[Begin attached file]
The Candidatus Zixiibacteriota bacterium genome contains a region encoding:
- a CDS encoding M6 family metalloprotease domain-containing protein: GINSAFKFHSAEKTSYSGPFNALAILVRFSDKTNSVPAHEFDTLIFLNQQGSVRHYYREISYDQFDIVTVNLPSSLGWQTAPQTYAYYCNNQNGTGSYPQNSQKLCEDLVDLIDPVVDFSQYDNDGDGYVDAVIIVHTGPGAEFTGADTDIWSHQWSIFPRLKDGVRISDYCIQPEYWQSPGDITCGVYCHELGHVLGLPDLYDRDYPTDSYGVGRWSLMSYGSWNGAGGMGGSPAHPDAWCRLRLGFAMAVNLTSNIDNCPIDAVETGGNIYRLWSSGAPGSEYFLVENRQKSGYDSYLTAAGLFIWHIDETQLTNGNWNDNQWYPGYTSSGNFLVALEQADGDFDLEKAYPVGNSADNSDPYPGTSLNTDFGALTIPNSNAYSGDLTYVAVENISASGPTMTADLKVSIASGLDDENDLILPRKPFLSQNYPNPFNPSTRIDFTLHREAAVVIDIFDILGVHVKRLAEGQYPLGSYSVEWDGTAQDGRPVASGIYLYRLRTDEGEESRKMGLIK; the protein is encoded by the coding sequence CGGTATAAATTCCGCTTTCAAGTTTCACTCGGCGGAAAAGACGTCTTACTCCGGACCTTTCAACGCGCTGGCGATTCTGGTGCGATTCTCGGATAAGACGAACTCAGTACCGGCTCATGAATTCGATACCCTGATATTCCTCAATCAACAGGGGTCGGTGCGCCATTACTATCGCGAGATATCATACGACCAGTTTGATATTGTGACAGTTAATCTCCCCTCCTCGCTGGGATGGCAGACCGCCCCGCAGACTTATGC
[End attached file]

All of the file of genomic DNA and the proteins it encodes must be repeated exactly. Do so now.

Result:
The Candidatus Zixiibacteriota bacterium genome contains a region encoding:
- a CDS encoding M6 family metalloprotease domain-containing protein: GINSAFKFHSAEKTSYSGPFNALAILVRFSDKTNSVPAHEFDTLIFLNQQGSVRHYYREISYDQFDIVTVNLPSSLGWQTAPQTYAYYCNNQNGTGSYPQNSQKLCEDLVDLIDPVVDFSQYDNDGDGYVDAVIIVHTGPGAEFTGADTDIWSHQWSIFPRLKDGVRISDYCIQPEYWQSPGDITCGVYCHELGHVLGLPDLYDRDYPTDSYGVGRWSLMSYGSWNGAGGMGGSPAHPDAWCRLRLGFAMAVNLTSNIDNCPIDAVETGGNIYRLWSSGAPGSEYFLVENRQKSGYDSYLTAAGLFIWHIDETQLTNGNWNDNQWYPGYTSSGNFLVALEQADGDFDLEKAYPVGNSADNSDPYPGTSLNTDFGALTIPNSNAYSGDLTYVAVENISASGPTMTADLKVSIASGLDDENDLILPRKPFLSQNYPNPFNPSTRIDFTLHREAAVVIDIFDILGVHVKRLAEGQYPLGSYSVEWDGTAQDGRPVASGIYLYRLRTDEGEESRKMGLIK; the protein is encoded by the coding sequence CGGTATAAATTCCGCTTTCAAGTTTCACTCGGCGGAAAAGACGTCTTACTCCGGACCTTTCAACGCGCTGGCGATTCTGGTGCGATTCTCGGATAAGACGAACTCAGTACCGGCTCATGAATTCGATACCCTGATATTCCTCAATCAACAGGGGTCGGTGCGCCATTACTATCGCGAGATATCATACGACCAGTTTGATATTGTGACAGTTAATCTCCCCTCCTCGCTGGGATGGCAGACCGCCCCGCAGACTTATGC